There are so many wise choices in Kitty Green's The Assistant. For one, you never see the boss. His presence is ever felt in every scene like some sort of insidious ghost. His name is never spoken and yet everyone knows him. This is a genius way of approaching telling a story that very much refers to Miramax and Harvey Weinstein. In removing a direct view of him, the film is not about him but about Jane, the assistant who over the course of one day realizes she works in a toxic environment. One where the excusal of sexual abuse is just part of the job.
The film is built upon Julia Garner's wonderful performance. The plot is thin, never really materializing. Rather, this is a long day meant to give the audience an experience of what it is like to know something terrible is happening and that no one is going to do anything about it because of the power dynamics. After seeing The Assistant, it will be hard not to think of it as sexual abuse cases in the workplace emerge in the news.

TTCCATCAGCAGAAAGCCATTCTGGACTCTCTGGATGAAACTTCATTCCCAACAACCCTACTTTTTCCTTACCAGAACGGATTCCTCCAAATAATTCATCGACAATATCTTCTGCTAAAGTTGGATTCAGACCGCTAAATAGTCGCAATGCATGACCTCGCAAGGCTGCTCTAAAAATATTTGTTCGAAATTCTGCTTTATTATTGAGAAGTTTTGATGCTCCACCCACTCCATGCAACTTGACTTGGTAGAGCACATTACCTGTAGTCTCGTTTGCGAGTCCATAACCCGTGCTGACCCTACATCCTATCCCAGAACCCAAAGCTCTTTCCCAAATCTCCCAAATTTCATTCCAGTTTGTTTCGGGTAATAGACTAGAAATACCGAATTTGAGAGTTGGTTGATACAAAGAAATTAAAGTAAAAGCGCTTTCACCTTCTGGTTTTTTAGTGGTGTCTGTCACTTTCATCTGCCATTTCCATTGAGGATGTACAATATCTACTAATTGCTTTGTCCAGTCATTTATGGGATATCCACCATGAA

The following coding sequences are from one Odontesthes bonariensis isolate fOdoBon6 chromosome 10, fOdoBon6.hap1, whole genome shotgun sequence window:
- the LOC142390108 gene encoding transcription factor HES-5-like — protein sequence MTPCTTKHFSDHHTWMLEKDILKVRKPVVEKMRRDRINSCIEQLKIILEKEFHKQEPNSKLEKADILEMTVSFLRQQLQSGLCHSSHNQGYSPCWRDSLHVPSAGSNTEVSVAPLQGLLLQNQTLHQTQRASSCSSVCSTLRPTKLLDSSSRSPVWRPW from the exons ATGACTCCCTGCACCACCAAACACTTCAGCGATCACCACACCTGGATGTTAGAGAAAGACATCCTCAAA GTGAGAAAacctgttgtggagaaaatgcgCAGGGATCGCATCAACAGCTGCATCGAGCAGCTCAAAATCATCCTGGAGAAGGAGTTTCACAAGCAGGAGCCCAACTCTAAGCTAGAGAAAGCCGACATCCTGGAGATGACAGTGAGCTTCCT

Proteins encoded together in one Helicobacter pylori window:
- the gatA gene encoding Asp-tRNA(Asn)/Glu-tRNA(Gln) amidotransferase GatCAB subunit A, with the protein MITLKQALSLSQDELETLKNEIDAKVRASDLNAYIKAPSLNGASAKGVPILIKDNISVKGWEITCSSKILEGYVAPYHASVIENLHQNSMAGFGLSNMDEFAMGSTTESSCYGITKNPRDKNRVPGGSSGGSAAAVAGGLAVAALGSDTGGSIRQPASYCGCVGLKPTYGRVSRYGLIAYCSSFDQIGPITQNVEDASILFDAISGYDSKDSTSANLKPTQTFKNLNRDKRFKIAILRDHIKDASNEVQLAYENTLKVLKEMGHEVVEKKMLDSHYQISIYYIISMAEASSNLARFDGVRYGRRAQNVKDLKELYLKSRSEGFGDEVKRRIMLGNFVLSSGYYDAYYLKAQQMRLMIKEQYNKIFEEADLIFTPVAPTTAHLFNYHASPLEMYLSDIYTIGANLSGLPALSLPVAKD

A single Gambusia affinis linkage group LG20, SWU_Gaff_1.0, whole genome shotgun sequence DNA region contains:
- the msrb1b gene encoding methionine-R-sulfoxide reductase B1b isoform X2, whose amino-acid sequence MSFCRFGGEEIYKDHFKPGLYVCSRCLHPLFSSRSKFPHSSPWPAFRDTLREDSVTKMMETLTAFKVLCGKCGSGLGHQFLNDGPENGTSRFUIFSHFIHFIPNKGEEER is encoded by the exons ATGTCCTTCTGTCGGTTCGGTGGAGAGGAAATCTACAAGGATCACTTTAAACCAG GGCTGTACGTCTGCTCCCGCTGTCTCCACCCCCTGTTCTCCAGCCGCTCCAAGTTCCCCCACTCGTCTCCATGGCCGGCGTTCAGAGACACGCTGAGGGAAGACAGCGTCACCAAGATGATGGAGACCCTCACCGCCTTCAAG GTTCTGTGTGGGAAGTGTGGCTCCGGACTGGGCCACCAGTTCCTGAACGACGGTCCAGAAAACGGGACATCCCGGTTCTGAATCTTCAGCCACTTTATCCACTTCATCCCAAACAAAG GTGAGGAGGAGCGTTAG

While most of the first half of the film is just mundane details of Jane's day, it all builds to a crucial scene where Jane goes to talk with Wilcock (Matthew Macfayden) in Human Resources. Jane tries to describe what she thinks is going on. A new assistant was hired, put up in a hotel, who has zero experience of skills. She is pretty and met the boss at a party a while back. The boss was at her hotel for a long time. Wilcock explains to her the culture of where she works in a scene that is so nuanced and beautifully performed that it will likely be one of the best scenes all year.
Green's writing and directing maintain tight control over how the story is told. She limits the point of view to be strictly through Jane. She never feels the need to spoon-feed information to the audience, letting us put things together as Jane does. The limits of the way the story is told are what make The Assistant such an assured film. Green comes from a background in documentaries and it shows. She did extensive interviews about the culture at Miramax to inform the screenplay.
With a knockout performance from Julia Garner and thoughtful direction from Green, The Assistant is an important and effective film. I think the lack of a plot and slow pace will frustrate some audiences but they work to give audiences an experience that would be hard to achieve in another way. You leave the film understanding so much about how the culture of an office can feed sexual abuse. The film does this unassumingly making it all the more resonant as you leave the theater.